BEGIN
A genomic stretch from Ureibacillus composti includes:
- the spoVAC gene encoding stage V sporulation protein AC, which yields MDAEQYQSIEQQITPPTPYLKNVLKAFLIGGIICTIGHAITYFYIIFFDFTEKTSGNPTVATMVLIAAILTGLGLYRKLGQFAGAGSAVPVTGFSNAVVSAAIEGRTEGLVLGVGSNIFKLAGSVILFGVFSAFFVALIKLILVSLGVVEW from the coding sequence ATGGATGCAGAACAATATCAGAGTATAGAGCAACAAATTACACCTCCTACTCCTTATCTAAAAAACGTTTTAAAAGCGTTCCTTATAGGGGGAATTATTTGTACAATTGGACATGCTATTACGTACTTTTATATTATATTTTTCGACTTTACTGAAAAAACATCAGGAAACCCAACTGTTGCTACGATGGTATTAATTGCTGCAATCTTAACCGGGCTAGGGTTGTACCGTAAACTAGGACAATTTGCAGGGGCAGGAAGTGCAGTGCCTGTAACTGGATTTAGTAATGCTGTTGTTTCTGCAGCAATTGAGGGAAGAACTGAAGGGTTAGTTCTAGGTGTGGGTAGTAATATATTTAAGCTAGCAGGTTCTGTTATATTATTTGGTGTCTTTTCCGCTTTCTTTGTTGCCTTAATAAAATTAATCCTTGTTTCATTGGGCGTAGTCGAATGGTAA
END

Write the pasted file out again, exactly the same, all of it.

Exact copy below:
A genomic stretch from Ureibacillus composti includes:
- the spoVAC gene encoding stage V sporulation protein AC, which yields MDAEQYQSIEQQITPPTPYLKNVLKAFLIGGIICTIGHAITYFYIIFFDFTEKTSGNPTVATMVLIAAILTGLGLYRKLGQFAGAGSAVPVTGFSNAVVSAAIEGRTEGLVLGVGSNIFKLAGSVILFGVFSAFFVALIKLILVSLGVVEW from the coding sequence ATGGATGCAGAACAATATCAGAGTATAGAGCAACAAATTACACCTCCTACTCCTTATCTAAAAAACGTTTTAAAAGCGTTCCTTATAGGGGGAATTATTTGTACAATTGGACATGCTATTACGTACTTTTATATTATATTTTTCGACTTTACTGAAAAAACATCAGGAAACCCAACTGTTGCTACGATGGTATTAATTGCTGCAATCTTAACCGGGCTAGGGTTGTACCGTAAACTAGGACAATTTGCAGGGGCAGGAAGTGCAGTGCCTGTAACTGGATTTAGTAATGCTGTTGTTTCTGCAGCAATTGAGGGAAGAACTGAAGGGTTAGTTCTAGGTGTGGGTAGTAATATATTTAAGCTAGCAGGTTCTGTTATATTATTTGGTGTCTTTTCCGCTTTCTTTGTTGCCTTAATAAAATTAATCCTTGTTTCATTGGGCGTAGTCGAATGGTAA